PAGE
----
Dog breeders speak out at County Commission meeting

By AMY JONES / Associate Editor

COLUMBIANA — Local dog breeders spoke out about what a kennel is — and isn’t — during the Oct. 11 County Commission meeting and work session.

The commission will soon consider passing an ordinance defining the word “kennel” in order to be able to regulate such operations.

Currently, the proposed definition reads: “For the purpose of this ordinance, a kennel (commercial) will be considered as any combination of structures, pens, areas or enclosures, covered or uncovered, where dogs, cats or other domestic animals are kept for the purpose of boarding, grooming or training for sale, compensation or any other commercial purpose.”

Ellen Worthington of Wilsonville, who raises dogs to show, said she believes the word “commercial” will send the ordinance down a slippery slope.

“‘Commercial’ is a dangerous word in the dog business,” she said. “A kennel is merely an enclosure that houses a dog, period. This is poorly written.”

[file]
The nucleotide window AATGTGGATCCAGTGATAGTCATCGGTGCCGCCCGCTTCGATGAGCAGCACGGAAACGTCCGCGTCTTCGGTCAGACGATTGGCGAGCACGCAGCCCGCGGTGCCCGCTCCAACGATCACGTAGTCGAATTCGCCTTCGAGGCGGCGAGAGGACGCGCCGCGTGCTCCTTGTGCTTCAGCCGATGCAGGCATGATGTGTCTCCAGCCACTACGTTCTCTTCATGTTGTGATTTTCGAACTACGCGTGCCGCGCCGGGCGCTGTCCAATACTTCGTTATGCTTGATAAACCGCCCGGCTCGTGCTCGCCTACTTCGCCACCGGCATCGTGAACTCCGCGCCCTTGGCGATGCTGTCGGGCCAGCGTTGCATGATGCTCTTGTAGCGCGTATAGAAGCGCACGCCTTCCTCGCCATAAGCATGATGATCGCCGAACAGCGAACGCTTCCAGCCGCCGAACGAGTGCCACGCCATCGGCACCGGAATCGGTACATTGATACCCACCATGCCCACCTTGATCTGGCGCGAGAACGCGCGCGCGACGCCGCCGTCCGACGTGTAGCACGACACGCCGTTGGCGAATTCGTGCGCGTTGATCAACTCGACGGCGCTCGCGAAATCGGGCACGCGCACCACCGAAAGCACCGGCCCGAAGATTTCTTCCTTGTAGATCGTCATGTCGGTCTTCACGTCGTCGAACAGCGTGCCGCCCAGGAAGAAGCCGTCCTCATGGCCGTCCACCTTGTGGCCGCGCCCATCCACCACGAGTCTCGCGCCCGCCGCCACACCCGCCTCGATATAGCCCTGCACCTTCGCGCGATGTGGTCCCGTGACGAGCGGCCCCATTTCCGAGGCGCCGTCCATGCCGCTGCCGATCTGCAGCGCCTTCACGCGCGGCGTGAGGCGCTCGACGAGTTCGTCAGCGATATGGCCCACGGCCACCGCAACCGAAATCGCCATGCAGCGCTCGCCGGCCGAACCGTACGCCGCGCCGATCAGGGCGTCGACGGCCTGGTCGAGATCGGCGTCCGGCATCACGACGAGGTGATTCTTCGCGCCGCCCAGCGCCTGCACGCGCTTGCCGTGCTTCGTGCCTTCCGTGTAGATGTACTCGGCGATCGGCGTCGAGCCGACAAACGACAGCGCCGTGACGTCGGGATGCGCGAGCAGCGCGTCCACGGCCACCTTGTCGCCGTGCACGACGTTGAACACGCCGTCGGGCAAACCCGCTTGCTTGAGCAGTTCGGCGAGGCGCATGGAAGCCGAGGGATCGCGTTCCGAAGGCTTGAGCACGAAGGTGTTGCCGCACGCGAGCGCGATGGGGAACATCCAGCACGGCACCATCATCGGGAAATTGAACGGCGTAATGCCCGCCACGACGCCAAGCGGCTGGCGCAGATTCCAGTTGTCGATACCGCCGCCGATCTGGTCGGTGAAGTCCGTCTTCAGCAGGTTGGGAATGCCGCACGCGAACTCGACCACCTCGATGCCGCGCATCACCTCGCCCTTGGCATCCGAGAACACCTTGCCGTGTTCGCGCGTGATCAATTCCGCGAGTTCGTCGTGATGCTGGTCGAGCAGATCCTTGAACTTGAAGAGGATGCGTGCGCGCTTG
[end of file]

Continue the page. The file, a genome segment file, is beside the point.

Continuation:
To operate a kennel, residents must have property zoned as agricultural or light industrial. If property is zoned as agricultural, the kennel must be at least 75 feet away from property lines.

Commissioner Larry Dillard said he is afraid the commission is infringing on the rights of property owners by setting out rigid rules for what property owners can do.

“If you ask somebody to give up 75 feet of their property, to me, that is un-American,” he said. “I hate to infringe on the property owners’ rights.”

However, Ruth Harrington, a Wilsonville resident, said such a rule is needed.

Harrington said a property owner near her daughter has approximately 20 dogs, mostly pit bulls, and several puppies. The kennel where the dogs are housed is approximately 20 feet from the property line, she said.

“On a humid day or a wet day, the smell is something awful,” she said.

Commissioner Lindsey Allison asked county employees to take feedback from the commissioners and residents and work on defining “kennel” and “commercial” before the commission would consider the ordinance.

In other commission business:

— Commissioner Corley Ellis was appointed to serve as chairperson and Commissioner Robbie Hayes was appointed to serve as vice-chairman effective Nov. 8. Ellis replaces Allison as the chairperson.

— The commission committed $142,000 to ClasTran to continue local public transportation.

— The commission passed a resolution to allow the Alabama Department of Transportation to widen and resurface stretches of road on County Road 87 and U.S. 31. ALDOT will also install traffic lights.